Love Wolverton, however, say the project would not be viable without Block F. They have spent almost two years years putting together their proposals and say they have been welcomed by hundreds of people.
But some residents are still far from happy. One wrote on the council's planning portal: "In July 2015 1452 residents voted in favour of the Wolverton Neighborhood Plan which took four years to be put together...While the plan cannot be completely prescriptive it was designed to have some flexibility to deal with the many situations and unknowns that occur over time.
"It was designed to maintain the Victorian streetscape that we have and improve on that so that deterioration was halted and consolidate future efforts to improve the town.It was not intended to allow the introduction of a completely modern Swedish high density housing estate in the heart of the town centre towering over its Victorian surroundings and dominating the Town Square."
Another echoed the 'Swedish, not Victorian' view.
Love Wolverton describes the plans as a Dutch-style "21st Century blueprint for town-centre living", saying the homes will be high density but low-rise. They say the development will have a strong sense of “Wolvertonness”.
"While the architecture of the scheme is contemporary, it learns from Wolverton," said a spokesman.
They propose an on-site bicycle hire scheme to discourage people from using cars and electric car club facilities for the new residents. And they even plan to build a renewable energy ‘microgrid’ to reduce on-site carbon emission, with around two-thirds of the development’s total energy needs generated on site.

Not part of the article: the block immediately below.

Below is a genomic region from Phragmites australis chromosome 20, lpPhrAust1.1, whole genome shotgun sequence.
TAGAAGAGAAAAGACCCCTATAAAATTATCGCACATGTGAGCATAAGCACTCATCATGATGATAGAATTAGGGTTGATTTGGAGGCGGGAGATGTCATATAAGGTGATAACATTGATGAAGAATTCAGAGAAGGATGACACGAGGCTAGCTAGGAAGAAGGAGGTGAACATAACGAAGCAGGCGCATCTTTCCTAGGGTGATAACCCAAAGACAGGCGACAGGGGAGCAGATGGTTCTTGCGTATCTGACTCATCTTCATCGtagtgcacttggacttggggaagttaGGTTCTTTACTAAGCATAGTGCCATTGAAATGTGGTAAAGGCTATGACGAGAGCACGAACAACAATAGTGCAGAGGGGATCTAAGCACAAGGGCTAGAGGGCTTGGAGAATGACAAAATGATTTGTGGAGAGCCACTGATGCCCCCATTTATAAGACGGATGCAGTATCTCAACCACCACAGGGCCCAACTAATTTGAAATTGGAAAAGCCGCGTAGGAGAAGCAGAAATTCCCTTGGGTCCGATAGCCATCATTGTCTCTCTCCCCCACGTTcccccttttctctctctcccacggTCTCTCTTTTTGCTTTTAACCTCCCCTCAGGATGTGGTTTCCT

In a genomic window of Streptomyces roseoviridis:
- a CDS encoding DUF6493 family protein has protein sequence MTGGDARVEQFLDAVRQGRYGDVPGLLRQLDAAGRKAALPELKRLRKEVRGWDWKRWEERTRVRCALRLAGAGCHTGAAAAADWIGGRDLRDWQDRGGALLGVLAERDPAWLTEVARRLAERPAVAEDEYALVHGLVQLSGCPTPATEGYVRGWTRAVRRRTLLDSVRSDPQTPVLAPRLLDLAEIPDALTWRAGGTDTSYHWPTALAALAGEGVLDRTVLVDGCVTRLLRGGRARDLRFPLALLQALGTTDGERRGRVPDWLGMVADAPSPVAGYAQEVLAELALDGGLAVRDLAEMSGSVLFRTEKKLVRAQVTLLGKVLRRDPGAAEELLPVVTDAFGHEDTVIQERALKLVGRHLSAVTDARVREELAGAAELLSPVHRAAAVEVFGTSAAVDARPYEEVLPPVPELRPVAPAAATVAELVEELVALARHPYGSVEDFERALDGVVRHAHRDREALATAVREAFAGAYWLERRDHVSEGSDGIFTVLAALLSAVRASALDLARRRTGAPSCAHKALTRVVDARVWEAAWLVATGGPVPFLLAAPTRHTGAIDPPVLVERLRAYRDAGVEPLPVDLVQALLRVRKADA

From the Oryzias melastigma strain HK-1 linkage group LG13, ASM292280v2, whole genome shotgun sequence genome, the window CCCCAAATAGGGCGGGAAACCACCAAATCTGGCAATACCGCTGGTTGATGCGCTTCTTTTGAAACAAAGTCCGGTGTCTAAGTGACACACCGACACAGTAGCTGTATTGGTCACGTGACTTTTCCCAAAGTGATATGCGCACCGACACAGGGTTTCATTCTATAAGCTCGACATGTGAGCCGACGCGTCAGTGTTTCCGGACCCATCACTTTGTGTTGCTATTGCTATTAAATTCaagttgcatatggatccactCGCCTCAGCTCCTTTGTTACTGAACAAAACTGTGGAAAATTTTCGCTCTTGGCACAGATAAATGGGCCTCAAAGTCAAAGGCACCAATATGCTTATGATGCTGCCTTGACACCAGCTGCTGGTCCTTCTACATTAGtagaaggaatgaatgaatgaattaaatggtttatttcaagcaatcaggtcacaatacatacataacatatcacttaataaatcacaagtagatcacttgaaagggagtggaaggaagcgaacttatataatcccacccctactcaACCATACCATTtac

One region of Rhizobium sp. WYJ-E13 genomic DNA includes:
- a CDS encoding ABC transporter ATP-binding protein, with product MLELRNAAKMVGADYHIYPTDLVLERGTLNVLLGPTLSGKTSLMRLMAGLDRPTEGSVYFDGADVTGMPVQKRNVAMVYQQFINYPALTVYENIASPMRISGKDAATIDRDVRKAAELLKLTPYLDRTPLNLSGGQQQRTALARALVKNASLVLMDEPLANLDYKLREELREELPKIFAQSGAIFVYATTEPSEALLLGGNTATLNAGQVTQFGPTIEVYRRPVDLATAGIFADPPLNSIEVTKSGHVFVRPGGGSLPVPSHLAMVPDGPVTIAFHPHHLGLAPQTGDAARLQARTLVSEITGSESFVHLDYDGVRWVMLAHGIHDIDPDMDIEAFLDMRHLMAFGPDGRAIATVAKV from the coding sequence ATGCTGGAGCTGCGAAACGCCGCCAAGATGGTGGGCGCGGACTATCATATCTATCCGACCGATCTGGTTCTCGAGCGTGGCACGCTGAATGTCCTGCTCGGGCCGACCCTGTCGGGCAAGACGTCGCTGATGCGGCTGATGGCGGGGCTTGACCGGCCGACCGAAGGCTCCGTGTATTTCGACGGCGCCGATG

The microgrid would be under the long-term management of Wolverton Community Energy, a social enterprise which reinvests its profits in renewable energy projects locally. It is chaired by Marie Osborne, who is also CEO of Future Wolverton.
Though Love Wolverton's plans have yet to be debated by the council's development control committee, they have been welcomed by the town's Labour ward councillor Rob Middleton, who is Cabinet member for Resources.
He said when the planning application was submitted in December: “I’m delighted that after nearly two years of hard work by the developer, community representatives and Milton Keynes Council, this milestone has finally been reached. There’s still much more work to do, but I’m confident this redevelopment can deliver for everyone in Wolverton whether small businesses, residents, faith groups or shoppers from outside the area. Our town centre is so very important; thankfully this close to £30million investment promises a very bright future for our cherished and historic town.”
Meanwhile the Love Wolverton website states: "We’ve been surprised and delighted at the public response to our planning application, with over 100 responses sent to the council by its 31 January target date.
"The responses have contained a balance of opposition and support and, while we accept that some people remain unhappy with some elements of the plans because of parking, tree loss and other factors, we’ve been heartened to read about your many reasons for supporting the scheme, including the quality of the design and the planned new shops."
TOWN director Neil Murphy said today: "We are very disappointed with the town council's response. We have engaged with them in depth over two plus years and explained that a lot of the changes they feel are necessary would render the project unviable and leave the Agora standing."
He added: " While we understand the concerns, there really is a lot of local people who are welcoming the project, and we regret that the town council has not joined them."